Worship Script (5 of 5)


Quote by Alan Watts

This is the real secret of life — to be completely engaged with what you are doing in the here and now. And instead of calling it work, realize it is play.


HYMN #12 “O Life That Maketh All Things New”



From All Work and No Play Is No Way to Live Well by Rev. Alison W. Eskildsen

Psychologists confirm that playful imaginations contribute to innovation and creativity in the workplace. Whatever we do — as a worker, student, or volunteer — the work improves when balanced with play. True play brings great joy, fun, happiness, and even healthier, loving relationships.



Quote by Br. David Steindl-Rast

Play needs no purpose. That is why play can go on and on as long as players find it meaningful. After all, we do not dance in order to get somewhere. We need this kind of experience to correct our worldview.

We are so caught up in purpose that we would feel more comfortable if God shared our preoccupation with work. But God plays. The birds in a single tree are sufficient proof that God did not set out with a divine no-nonsense attitude to make a creature that would perfectly achieve the purpose of a bird. What could that purpose be I wonder? There are titmice, juncos, and chickadees; woodpeckers, gold finches, starlings, and crows. The only bird God never created is the no-nonsense bird.

HYMN #86 “Blessed Spirit of My Life”



From “The wisdom of play” by Rev. Anthony Makar

The other day I was in Marshall’s looking for silly socks to wear on a Sunday morning, because I want to be playful with my congregation. Some kids were playing chase and laughing and carrying on, and it was the sound of fun (loud), and I just wanted them to shut up, it had been a long day, I was upset about things. There I was—being contrary to the nature that surges within me and within you and wants playfulness, wants us to be alive and vital, wants us to feel charged up with the electrical charge of the soul.

Did I think I could solve things by being a Grinch? I think I did. But again and again, the playful approach is the powerful one. Maybe the playful approach can release us to work past whatever is hard for us.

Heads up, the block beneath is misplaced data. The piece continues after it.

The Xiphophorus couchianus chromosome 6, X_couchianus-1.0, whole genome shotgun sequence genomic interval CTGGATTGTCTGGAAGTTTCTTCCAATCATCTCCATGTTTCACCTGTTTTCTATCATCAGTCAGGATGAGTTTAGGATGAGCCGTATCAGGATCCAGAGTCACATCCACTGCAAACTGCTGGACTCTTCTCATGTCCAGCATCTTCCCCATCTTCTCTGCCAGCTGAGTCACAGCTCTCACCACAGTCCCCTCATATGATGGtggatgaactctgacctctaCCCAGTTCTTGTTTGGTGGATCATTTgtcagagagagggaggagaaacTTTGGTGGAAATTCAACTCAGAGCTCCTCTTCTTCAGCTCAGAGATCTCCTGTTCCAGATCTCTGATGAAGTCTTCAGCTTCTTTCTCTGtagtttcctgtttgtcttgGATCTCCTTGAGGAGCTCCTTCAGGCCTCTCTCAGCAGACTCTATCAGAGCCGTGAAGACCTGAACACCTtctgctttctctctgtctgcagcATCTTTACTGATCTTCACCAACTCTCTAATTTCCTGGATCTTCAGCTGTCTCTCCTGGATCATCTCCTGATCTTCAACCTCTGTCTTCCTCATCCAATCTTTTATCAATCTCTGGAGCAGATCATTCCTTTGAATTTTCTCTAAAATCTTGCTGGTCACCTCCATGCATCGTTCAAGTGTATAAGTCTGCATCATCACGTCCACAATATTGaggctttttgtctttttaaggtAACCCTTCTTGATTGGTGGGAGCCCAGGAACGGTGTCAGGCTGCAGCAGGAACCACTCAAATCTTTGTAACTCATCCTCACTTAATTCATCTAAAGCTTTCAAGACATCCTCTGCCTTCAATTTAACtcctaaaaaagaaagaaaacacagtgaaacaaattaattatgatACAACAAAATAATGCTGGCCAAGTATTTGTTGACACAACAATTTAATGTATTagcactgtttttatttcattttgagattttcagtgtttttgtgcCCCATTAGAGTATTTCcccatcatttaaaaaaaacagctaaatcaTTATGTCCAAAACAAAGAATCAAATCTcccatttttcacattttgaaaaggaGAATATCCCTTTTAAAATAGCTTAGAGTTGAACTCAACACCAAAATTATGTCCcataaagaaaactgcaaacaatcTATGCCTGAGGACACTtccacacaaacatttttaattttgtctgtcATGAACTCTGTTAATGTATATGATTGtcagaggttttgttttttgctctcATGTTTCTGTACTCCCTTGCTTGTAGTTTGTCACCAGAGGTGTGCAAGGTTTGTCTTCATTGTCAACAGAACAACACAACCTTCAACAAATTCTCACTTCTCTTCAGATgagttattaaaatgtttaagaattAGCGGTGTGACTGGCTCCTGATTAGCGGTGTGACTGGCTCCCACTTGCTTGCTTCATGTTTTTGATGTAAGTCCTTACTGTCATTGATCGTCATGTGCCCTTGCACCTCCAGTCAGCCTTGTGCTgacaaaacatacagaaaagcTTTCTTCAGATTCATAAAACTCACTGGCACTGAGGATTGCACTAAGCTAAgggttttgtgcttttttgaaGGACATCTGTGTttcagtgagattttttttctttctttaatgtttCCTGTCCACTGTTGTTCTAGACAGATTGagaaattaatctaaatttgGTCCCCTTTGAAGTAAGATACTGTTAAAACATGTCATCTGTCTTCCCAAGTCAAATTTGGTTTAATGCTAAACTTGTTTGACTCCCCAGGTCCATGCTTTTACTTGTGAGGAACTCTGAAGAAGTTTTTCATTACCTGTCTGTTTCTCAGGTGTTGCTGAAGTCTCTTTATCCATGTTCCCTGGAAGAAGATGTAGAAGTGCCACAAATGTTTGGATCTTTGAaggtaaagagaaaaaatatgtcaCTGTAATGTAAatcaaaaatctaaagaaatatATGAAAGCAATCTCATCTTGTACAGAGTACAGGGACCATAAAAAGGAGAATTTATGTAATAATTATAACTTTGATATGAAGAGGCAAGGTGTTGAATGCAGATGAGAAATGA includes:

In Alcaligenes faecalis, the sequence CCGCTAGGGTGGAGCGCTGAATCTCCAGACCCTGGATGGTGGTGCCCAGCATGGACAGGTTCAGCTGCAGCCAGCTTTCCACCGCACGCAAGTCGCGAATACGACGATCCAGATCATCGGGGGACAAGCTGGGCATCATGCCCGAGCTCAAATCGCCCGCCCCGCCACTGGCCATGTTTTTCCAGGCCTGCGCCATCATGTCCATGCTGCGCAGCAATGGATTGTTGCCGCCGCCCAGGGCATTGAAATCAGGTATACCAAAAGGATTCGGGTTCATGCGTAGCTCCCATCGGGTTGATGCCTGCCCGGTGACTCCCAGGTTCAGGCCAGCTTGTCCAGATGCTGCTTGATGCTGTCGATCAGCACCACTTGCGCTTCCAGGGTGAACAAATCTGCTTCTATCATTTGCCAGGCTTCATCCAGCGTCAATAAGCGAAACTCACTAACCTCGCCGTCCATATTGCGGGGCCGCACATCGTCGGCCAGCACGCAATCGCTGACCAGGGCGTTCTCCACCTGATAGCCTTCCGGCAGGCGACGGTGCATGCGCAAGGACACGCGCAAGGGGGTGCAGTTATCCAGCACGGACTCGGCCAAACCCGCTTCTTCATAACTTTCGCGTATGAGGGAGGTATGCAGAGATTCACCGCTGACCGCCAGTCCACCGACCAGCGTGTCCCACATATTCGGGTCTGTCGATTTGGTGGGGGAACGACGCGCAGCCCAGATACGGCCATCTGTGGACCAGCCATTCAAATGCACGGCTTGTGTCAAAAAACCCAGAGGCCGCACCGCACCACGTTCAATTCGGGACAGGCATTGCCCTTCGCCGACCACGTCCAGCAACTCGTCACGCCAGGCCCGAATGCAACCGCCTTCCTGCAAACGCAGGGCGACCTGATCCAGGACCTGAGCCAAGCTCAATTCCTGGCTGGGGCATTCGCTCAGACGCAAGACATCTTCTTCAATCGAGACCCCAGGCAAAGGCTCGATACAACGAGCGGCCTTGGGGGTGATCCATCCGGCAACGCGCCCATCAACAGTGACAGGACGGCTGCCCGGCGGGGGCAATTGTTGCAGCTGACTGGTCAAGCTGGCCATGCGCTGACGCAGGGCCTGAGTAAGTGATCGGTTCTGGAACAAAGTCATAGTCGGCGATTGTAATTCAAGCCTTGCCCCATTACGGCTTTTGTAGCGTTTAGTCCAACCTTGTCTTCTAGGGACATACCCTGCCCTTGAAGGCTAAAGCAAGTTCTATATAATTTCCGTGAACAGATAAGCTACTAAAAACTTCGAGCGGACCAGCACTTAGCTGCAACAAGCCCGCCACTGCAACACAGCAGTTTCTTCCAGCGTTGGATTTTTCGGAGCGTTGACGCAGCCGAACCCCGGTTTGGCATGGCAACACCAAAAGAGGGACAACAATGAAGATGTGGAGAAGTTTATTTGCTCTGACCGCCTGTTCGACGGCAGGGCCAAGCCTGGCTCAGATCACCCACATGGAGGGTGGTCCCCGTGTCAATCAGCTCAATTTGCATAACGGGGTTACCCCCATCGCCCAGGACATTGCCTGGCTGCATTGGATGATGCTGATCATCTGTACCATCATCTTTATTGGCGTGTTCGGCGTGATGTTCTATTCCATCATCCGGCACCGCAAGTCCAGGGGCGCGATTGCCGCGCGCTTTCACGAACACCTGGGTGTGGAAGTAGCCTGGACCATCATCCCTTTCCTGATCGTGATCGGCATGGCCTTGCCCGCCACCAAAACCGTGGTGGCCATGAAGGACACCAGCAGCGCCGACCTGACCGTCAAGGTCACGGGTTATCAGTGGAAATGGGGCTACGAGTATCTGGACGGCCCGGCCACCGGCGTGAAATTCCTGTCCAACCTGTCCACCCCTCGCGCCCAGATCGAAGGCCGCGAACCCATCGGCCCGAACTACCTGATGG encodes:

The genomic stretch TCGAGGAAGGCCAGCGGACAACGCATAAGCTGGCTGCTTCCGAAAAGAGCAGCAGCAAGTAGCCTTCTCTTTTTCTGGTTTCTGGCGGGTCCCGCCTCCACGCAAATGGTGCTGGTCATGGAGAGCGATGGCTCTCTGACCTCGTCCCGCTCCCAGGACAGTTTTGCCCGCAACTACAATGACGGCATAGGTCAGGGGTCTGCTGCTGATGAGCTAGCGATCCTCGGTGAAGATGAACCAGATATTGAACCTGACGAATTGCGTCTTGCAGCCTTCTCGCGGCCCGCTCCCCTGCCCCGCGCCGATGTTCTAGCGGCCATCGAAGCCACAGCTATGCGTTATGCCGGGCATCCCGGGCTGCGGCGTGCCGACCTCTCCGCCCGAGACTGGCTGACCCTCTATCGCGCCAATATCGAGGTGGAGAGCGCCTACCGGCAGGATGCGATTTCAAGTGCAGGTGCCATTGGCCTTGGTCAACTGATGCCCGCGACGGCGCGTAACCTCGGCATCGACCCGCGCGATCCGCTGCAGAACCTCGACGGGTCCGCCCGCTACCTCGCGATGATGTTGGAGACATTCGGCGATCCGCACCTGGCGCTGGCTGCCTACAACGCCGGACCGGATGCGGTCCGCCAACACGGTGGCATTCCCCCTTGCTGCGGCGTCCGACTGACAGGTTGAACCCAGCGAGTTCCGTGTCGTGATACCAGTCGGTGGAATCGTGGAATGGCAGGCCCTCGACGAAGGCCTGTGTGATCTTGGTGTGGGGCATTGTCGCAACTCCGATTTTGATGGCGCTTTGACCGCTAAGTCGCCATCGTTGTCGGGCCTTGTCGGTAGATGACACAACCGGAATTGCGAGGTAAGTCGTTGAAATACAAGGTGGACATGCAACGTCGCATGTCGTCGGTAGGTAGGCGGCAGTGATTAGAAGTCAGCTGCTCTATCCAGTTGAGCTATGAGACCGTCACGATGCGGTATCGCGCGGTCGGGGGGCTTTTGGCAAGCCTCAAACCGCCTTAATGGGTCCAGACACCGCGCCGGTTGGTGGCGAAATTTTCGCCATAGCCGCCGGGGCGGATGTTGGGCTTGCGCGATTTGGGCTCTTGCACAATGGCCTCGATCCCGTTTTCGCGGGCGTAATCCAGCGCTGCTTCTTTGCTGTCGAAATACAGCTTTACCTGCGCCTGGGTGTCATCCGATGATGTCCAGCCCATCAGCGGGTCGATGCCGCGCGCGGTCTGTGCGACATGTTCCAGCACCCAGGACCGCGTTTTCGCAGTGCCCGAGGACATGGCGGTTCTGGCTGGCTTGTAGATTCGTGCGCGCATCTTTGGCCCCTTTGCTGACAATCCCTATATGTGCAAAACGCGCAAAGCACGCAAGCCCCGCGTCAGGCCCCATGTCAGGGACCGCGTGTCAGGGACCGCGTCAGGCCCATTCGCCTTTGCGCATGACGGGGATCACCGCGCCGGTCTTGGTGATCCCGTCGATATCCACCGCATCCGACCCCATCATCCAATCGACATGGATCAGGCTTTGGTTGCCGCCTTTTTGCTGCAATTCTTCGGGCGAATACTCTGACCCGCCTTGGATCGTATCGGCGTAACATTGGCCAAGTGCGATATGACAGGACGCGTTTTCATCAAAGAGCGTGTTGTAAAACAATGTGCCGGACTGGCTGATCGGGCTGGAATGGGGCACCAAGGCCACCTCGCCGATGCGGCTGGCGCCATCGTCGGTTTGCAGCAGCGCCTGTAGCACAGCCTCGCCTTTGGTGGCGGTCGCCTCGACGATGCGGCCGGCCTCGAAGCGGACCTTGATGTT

If playfulness involves freedom to enter into and to leave, think of all the ways in which you might be tied to a position you can’t afford to leave, or to a marriage, or to something else.

If playfulness involves the ability to choose exactly how you will play, think of all the ways in which people of all ages are micromanaged—at school, at work, at home. In some schools, children come home every day with a color that indicates what their behavior has been like that day. Every day they are judged. Parents, every day, have to deal with it.

If playfulness involves doing something just for fun, think of all the messages you receive about getting on track, growing up, getting a life. Don’t get a degree in philosophy or studio art! How are you going to make any money with a degree like that?

If playfulness involves full absorption in what you are doing without any distress or pressure, just watch the evening news and allow the pain of the world to pour in and that will make you feel plenty distracted and distressed.

If playfulness involves imagination, just think of all the ways in which the world wants you to be serious and literal. All the literalism and conservatism out there that makes religion, for example, shallow and uncreative and violent.

If we could just flip the joylessness script for a moment.

Muslims say, “Take one step towards God and God takes seven steps towards you; walk to God and God comes running to you.” If playfulness is anything, it is God energy stirring in us!